Maryland State House Annapolis Reviews
Maryland State House May 21, 2016
Annapolis is best known as the home of the United States Naval Academy, but as the capital of Maryland it is also the site of the oldest legislative building in the nation. The Maryland State House opened in 1779 during the American Revolution and has been in continuous use ever since, briefly serving as the national capital in 1783 - 84 when the Continental Congress met here. It was in the Old Senate Chamber that an emotional George Washington turned in his resignation as commander of the Continental Army on December 23, 1783, to return to civilian life. In the same room the Congress ratified the Treaty of Paris with Great Britain on January 14, 1784, formally ending the Revolution. Also from here the delegates of the Annapolis Convention in 1786 issued a call for all the states to send representatives to Philadelphia the following summer to write a new constitution, which is still going strong today.
A new wing built in 1906 holds the modern Senate and House of Delegates chambers with the office of the governor on the second floor. The old chambers have been restored to their appearances circa 1780 with several exhibit rooms on the history of the building. A statue of George Washington stands on the spot where he addressed the Continental Congress in 1783 and his letter of resignation is on display under the rotunda in the main hall. The largest wooden dome in the U.S. above has a lightning rod designed by Benjamin Franklin and is featured on the Maryland commemorative quarter. In the past visitors could climb to the top (Thomas Jefferson did so), but it is kept closed today.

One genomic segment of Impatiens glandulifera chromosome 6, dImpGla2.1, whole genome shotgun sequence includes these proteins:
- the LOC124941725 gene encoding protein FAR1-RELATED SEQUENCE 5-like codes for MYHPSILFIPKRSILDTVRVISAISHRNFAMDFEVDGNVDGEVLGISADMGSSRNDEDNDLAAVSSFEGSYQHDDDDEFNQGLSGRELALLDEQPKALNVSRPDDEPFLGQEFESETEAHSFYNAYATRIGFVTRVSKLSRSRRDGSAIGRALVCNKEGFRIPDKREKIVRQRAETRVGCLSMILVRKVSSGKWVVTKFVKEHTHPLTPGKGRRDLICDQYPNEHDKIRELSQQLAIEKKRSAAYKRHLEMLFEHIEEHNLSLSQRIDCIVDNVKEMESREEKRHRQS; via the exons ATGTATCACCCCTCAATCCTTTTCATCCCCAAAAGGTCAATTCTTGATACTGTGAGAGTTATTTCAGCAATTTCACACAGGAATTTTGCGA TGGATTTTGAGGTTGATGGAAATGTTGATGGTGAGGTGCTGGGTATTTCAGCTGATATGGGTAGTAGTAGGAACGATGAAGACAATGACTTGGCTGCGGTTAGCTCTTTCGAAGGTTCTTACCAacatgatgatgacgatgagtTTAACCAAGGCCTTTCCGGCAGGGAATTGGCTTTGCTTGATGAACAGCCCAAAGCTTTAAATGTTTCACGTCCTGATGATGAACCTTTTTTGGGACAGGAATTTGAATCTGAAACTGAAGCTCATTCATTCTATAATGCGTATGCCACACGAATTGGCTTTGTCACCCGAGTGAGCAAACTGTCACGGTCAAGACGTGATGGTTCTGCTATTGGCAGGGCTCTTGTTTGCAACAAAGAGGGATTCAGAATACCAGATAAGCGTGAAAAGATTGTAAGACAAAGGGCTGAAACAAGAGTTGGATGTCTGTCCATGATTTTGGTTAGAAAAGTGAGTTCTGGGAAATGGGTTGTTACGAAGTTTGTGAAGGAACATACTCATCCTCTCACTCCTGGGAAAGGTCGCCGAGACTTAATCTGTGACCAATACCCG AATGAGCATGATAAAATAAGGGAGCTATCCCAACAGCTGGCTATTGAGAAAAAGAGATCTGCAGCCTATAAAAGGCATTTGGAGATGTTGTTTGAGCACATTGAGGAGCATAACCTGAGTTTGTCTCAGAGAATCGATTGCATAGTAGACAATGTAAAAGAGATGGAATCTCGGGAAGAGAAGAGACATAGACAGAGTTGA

The building stands on the highest point in the small city, the third structure to occupy the space. The first state house was destroyed by fire, the second one was torn down to make way for its successor. The original colonial capital was further south in St. Mary’s City, but following the Glorious Revolution of 1688 in England the capital was moved to the new town of Annapolis, named after the future Queen Anne. Maryland was established as a refuge for Catholics, but they lost control of the colony after the ouster of the Catholic King James II. The capital was supposedly relocated to put it in a more central geographic position, but this conveniently removed it from the heavily Catholic St. Mary’s City. This rupture from Maryland’s Catholic origins was underscored by the building of an Anglican church next to the first state house using public funds.
On the exterior grounds rests a statue of Roger Taney, the Chief Justice of the Supreme Court from 1836 - 64 and a Maryland native. There have been calls for its removal since Taney wrote the majority opinion for the infamous Dred Scott decision of 1857 that ruled that black Americans were not citizens and thus reinforced the institution of slavery. But the Taney monument is balanced by a larger memorial to the lawyer Thurgood Marshall of Baltimore, a civil rights activist who became the first black Supreme Court justice.
Admission is free but visitors need to show photo identification and go through security screening. Groups of school kids can suddenly swarm into a room, but they don’t stay for long. The surrounding streets of the historic district are filled with shops and restaurants housed in 18th-century dwellings, with the Naval Academy just a few blocks away. Street parking is sparse but there are parking garages in the area. A good map or GPS device is helpful since the street layout is somewhat confusing with traffic circles and one-way roads. The State House is a beautiful old Georgian-style building worth visiting for the architecture and the history, even if you have no interest in the local politics.
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